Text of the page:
When restaurant workers around the country this year mounted strikes and demonstrations to push for higher wages, Saru Jayaraman and the organization she helped to create, Restaurant Opportunities Centers United, were at the front lines with them, highlighting their plight and giving them a voice to challenge the lobbying muscle of business groups like the National Restaurant Association.
“I guarantee you in every restaurant in America there’s at least one person who’s on the verge of homelessness or being evicted or going through some kind of instability,” Jayaraman said in a 2013 interview with Bill Moyers. “It’s an incredible irony that the people who put food on our tables use food stamps at twice the rate of the rest of the U.S. workforce. Meaning that the people who put food on our tables can’t afford to put food on their own family’s tables.”
One reason for that is the utterly scandalous reality that the national minimum wage for so-called “tipped workers” is $2.13 an hour. It has not been raised since it was set in 1991. Every time Congress does manage to lift the basic minimum wage, the restaurant lobby succeeds in exempting tipped workers from the increase.
But as restaurant workers intensify their push for change, there are now eight states where there is no separate tipped minimum wage – among them California, Oregon and Washington – and a number of other states are being pressured to join them.
Saru Jayaraman’s groundbreaking advocacy on behalf of low-wage workers has earned her this year’s Paul Wellstone Citizen Leadership Award from the Campaign for America’s Future. She will receive the award October 14 during the Celebrating America’s Future 2014 Awards Gala at the Arena Stage in Washington.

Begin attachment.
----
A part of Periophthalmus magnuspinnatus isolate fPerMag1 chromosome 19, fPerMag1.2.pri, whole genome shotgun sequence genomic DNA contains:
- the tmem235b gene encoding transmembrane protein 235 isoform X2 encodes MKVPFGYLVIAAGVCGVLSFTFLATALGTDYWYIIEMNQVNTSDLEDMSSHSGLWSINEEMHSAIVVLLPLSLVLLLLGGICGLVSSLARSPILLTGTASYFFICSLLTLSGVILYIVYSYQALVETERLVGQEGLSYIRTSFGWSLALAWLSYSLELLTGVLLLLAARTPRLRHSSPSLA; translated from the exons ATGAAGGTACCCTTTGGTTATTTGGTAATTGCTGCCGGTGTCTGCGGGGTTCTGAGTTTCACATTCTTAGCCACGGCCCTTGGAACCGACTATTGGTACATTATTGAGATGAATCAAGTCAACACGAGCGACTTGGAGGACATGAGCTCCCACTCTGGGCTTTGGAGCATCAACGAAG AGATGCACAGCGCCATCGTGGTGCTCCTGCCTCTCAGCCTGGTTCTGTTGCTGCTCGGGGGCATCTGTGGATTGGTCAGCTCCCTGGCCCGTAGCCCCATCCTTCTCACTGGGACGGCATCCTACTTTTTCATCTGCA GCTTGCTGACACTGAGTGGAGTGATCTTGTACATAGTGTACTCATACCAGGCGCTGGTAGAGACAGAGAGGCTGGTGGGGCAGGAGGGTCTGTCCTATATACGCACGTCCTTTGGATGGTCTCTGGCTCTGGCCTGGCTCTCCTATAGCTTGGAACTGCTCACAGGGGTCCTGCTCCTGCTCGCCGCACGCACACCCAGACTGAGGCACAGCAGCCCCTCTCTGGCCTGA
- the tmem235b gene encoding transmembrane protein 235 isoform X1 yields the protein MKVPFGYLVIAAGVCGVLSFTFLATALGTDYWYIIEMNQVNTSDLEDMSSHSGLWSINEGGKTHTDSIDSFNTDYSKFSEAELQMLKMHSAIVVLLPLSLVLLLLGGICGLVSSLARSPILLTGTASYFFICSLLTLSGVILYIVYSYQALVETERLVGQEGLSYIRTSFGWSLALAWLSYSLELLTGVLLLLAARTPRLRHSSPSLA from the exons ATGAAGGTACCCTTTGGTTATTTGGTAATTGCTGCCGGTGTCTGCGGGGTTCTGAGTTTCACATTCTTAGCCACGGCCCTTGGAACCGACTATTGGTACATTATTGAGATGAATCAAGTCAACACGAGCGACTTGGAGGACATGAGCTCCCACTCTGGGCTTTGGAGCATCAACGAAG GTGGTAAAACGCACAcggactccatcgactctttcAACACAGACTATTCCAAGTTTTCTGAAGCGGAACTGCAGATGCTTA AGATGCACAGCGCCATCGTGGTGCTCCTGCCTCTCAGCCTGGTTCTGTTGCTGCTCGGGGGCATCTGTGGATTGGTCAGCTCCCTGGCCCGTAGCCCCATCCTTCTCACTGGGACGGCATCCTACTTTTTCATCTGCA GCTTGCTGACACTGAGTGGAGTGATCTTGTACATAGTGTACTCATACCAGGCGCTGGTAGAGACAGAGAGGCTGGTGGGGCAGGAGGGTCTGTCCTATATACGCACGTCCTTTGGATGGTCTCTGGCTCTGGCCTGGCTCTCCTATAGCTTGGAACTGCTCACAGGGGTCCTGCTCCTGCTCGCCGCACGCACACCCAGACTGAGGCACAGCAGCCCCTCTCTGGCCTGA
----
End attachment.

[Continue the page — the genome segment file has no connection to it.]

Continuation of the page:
The award honors progressive leaders in the mold of the late Sen. Paul Wellstone, who was dedicated to building up and encouraging grassroots leaders fighting on behalf of those who are left out and left behind.
Restaurant Workers Displaced By 9/11
Jayaraman, a graduate of Yale Law School, is the director of the Food Labor Research Center at the University of California, Berkeley. She spoke on campus on October 2 about her transformation from a self-described “oblivious” restaurant patron to one who has made improving the lives of restaurant employees her life’s work.
It started in earnest, she said, with the collapse of the World Trade Center towers during the September 11, 2001 terrorist attacks, when she began helping employees of the Windows of the World restaurant, which was at the top of one of the buildings.
Many of the restaurant workers were immigrants, and Jayaraman, then a 26-year-old first-generation Indian American, saw herself in their stories. According to a chronicle of the early days of Jayaraman’s work in Rinku Sen’s book “The Accidental American”, her parents moved to the United States in search of a better life and instead found financial struggle; her father was a computer technician who was nonetheless chronically underemployed, and her mother’s income as a part-time school aide ended up being the family’s chief source of income.